The Edge features many innovative examples of renewable energy and energy efficiency, including:
- Thermal energy storage – two 129-metre-deep wells reach down to an aquifer, allowing thermal energy to be stored underground and used whenever it’s needed
- Energy reuse – excess ventilation air is ventilated back out through the atrium of the building, passing through a heat exchanger to reuse and reheat the air – creating a circle of natural ventilation
- Smart lighting – the building’s LED light system is monitored by over 30,000 sensors, measuring occupancy, movement, lighting levels, humidity and temperature, automatically adjusting to make best use of and conserve energy
The Edge is a good example of a building that encourages wildlife. The landscaping on the north-facing terrace includes birdhouses and bat boxes, and towers that support bees and bugs. Sustainable buildings can enhance biodiversity rather than diminish it, through features like green roofs and living walls.
Wellness centric design
The Edge is a building that makes people feel calm, comfortable and relaxed. It does this through smart technology and the way it is designed, bathing the interior with natural light, which is proven to have a positive effect on mental health. The intelligent ventilation inside the building can be controlled by anyone inside it through the use of an app, along with light levels and temperature. At the heart of the Edge is the giant atrium, which encourages social interaction and reduces feelings of isolation.
Certification & awards
The rating agency BREEAM, which scores buildings based on their sustainability, gave The Edge their second-highest score ever: 98.4%. The architects, PLP, received widespread recognition for The Edge – it was shortlisted for numerous awards and won the Urban Land Institute Global Awards for Excellence in 2016.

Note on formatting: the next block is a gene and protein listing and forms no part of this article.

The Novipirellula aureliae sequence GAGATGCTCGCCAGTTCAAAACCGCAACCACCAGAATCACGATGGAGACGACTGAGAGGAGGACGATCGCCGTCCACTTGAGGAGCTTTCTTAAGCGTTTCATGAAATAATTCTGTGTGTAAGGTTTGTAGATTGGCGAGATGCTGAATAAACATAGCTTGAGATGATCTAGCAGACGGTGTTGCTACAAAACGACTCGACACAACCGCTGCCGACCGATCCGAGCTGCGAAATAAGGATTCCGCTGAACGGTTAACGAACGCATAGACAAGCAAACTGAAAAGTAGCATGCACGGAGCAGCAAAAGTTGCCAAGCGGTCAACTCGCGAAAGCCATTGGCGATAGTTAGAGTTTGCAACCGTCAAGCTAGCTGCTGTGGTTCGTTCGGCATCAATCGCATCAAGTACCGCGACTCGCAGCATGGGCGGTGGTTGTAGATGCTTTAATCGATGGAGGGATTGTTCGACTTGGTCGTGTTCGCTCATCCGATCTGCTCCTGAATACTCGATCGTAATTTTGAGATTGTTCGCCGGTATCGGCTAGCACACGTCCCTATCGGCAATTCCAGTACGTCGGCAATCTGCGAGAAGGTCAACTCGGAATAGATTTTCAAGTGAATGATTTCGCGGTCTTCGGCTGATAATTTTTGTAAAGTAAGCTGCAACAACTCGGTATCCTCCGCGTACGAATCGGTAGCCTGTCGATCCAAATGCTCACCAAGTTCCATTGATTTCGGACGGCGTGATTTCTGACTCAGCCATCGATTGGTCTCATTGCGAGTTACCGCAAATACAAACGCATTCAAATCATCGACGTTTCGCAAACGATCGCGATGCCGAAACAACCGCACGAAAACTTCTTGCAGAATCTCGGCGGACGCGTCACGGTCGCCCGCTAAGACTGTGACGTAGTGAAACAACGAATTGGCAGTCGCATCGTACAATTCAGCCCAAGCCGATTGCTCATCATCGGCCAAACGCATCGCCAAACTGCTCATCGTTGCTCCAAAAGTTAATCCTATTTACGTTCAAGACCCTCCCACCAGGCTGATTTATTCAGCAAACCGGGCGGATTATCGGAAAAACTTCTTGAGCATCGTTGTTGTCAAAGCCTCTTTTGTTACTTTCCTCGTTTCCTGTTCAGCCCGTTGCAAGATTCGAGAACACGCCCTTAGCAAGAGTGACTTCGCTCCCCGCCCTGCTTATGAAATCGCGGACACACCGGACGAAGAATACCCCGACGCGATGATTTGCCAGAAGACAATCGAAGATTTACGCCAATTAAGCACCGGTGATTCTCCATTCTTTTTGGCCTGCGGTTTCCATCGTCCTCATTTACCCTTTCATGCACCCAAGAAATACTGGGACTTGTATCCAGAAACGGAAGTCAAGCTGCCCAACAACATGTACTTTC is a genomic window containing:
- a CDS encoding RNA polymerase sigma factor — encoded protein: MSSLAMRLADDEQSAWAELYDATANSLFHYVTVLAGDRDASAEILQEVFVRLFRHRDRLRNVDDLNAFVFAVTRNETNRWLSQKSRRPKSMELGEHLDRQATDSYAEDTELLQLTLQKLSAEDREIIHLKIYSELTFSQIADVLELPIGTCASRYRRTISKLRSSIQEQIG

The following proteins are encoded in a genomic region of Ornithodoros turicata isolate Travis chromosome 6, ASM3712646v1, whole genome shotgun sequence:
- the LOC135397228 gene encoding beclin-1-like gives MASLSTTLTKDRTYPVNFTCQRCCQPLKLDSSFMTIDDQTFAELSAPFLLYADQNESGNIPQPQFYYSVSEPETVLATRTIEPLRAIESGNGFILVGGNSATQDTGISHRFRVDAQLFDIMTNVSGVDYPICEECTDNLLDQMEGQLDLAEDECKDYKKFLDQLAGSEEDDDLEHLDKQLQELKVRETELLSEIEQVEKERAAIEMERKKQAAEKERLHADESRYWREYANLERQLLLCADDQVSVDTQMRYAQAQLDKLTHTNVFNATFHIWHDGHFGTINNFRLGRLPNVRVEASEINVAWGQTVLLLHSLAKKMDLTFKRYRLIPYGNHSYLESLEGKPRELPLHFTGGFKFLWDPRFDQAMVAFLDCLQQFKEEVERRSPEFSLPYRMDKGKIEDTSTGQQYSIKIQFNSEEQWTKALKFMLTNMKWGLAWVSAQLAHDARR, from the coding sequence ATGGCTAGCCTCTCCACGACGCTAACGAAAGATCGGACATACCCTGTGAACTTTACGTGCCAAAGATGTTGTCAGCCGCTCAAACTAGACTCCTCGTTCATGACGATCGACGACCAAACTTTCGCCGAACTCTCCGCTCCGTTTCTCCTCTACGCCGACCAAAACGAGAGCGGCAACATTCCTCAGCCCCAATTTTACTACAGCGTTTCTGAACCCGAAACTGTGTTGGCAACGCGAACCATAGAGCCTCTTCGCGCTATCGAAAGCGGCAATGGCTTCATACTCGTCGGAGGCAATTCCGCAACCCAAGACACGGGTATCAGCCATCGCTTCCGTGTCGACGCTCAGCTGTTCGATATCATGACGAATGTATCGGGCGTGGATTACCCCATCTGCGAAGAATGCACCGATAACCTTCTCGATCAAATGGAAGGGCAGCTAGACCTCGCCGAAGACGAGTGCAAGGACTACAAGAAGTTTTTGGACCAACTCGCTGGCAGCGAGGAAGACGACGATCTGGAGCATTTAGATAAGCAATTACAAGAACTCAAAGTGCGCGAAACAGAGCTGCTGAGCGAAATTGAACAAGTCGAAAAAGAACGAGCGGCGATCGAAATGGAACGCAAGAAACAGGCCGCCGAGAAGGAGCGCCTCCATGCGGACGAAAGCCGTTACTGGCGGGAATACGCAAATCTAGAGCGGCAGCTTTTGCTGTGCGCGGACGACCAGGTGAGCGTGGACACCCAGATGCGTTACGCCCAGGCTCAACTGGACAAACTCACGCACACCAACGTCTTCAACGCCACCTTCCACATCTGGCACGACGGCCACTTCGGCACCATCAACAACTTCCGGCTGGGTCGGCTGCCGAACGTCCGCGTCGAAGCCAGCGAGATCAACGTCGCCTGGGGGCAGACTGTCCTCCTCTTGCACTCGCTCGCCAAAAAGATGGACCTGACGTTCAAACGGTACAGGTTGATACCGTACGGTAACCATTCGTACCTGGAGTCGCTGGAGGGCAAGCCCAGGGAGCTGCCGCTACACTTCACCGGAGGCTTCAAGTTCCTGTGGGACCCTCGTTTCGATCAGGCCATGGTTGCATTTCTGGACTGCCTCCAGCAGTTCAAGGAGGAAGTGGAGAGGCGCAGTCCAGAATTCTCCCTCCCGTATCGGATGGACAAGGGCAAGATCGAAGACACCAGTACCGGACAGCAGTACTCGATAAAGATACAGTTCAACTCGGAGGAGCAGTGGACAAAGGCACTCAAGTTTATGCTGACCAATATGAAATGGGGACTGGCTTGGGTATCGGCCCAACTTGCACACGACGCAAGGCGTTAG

Is the greenest building an existing building?
Although The Edge can claim to be the world’s greenest new building, the greenest building is in fact one that is already standing and has been for years. Because so much of a building’s carbon footprint is generated during its construction, adapting a building to become greener should be a more sustainable solution than demolishing it and constructing a new one – however, sustainably the new one is built. That is the challenge facing the construction industry, because 80% of the buildings that will be needed by 2050 already exist.
A 2016 report by the US National Trust for Historic Preservation said that ‘reusing an existing building and upgrading it to be as efficient as possible is almost always the best choice regardless of building type and climate’. It is the ultimate form of recycling.
What is the future of green buildings?
Green construction has come a long way, but there’s more to do.
Energy efficiency in construction has gained a lot of traction in recent years, largely because of buildings’ significant share of global energy consumption. Falling costs, combined with government support and the need to meet net zero targets, as well as more environmentally conscious building owners and users, are helping to drive change.
The adoption of more efficient technologies such as heat pumps, advanced ventilation systems and smart building applications is driving more and more green building. These technologies are essential for decarbonising buildings to address climate change. Initiatives such as the Supply Chain Sustainability School are encouraging builders to place sustainability at the heart of their projects.
The Edge is a pioneering example of what green buildings can achieve – smart, efficient and good for the environment.
This is the future of the construction industry.
Want to find out more about sustainable careers in construction?
With the construction industry having such a clear focus on green building, there are great opportunities available for careers in sustainable building. At Go Construct we have over 170 different job profiles, including many roles in sustainability:
These are just a few – there are also roles in technology. Here’s our full summary of green construction careers.